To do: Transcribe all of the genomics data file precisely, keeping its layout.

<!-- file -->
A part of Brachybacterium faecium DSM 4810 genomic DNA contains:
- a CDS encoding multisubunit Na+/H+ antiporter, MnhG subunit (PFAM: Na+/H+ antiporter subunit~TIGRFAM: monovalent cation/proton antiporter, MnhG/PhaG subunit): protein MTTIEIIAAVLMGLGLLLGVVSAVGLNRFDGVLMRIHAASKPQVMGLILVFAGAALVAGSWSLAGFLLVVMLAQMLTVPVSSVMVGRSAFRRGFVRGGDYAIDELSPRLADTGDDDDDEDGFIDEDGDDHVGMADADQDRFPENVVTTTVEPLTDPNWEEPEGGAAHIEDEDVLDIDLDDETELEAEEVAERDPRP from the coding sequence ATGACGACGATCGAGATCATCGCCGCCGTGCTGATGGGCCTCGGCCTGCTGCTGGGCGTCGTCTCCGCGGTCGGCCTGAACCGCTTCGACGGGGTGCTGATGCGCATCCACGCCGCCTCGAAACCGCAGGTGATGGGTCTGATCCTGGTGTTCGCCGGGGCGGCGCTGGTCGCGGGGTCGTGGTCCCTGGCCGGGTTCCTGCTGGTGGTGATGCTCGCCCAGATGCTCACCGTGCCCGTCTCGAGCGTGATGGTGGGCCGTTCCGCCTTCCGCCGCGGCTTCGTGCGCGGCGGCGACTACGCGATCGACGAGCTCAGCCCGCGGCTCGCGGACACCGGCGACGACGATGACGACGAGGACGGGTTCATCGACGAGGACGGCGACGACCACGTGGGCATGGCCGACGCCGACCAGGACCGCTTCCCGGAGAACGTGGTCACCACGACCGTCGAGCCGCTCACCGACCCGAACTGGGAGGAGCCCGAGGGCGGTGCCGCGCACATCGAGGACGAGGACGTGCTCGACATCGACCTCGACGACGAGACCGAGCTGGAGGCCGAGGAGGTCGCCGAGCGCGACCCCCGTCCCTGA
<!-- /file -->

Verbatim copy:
A part of Brachybacterium faecium DSM 4810 genomic DNA contains:
- a CDS encoding multisubunit Na+/H+ antiporter, MnhG subunit (PFAM: Na+/H+ antiporter subunit~TIGRFAM: monovalent cation/proton antiporter, MnhG/PhaG subunit): protein MTTIEIIAAVLMGLGLLLGVVSAVGLNRFDGVLMRIHAASKPQVMGLILVFAGAALVAGSWSLAGFLLVVMLAQMLTVPVSSVMVGRSAFRRGFVRGGDYAIDELSPRLADTGDDDDDEDGFIDEDGDDHVGMADADQDRFPENVVTTTVEPLTDPNWEEPEGGAAHIEDEDVLDIDLDDETELEAEEVAERDPRP from the coding sequence ATGACGACGATCGAGATCATCGCCGCCGTGCTGATGGGCCTCGGCCTGCTGCTGGGCGTCGTCTCCGCGGTCGGCCTGAACCGCTTCGACGGGGTGCTGATGCGCATCCACGCCGCCTCGAAACCGCAGGTGATGGGTCTGATCCTGGTGTTCGCCGGGGCGGCGCTGGTCGCGGGGTCGTGGTCCCTGGCCGGGTTCCTGCTGGTGGTGATGCTCGCCCAGATGCTCACCGTGCCCGTCTCGAGCGTGATGGTGGGCCGTTCCGCCTTCCGCCGCGGCTTCGTGCGCGGCGGCGACTACGCGATCGACGAGCTCAGCCCGCGGCTCGCGGACACCGGCGACGACGATGACGACGAGGACGGGTTCATCGACGAGGACGGCGACGACCACGTGGGCATGGCCGACGCCGACCAGGACCGCTTCCCGGAGAACGTGGTCACCACGACCGTCGAGCCGCTCACCGACCCGAACTGGGAGGAGCCCGAGGGCGGTGCCGCGCACATCGAGGACGAGGACGTGCTCGACATCGACCTCGACGACGAGACCGAGCTGGAGGCCGAGGAGGTCGCCGAGCGCGACCCCCGTCCCTGA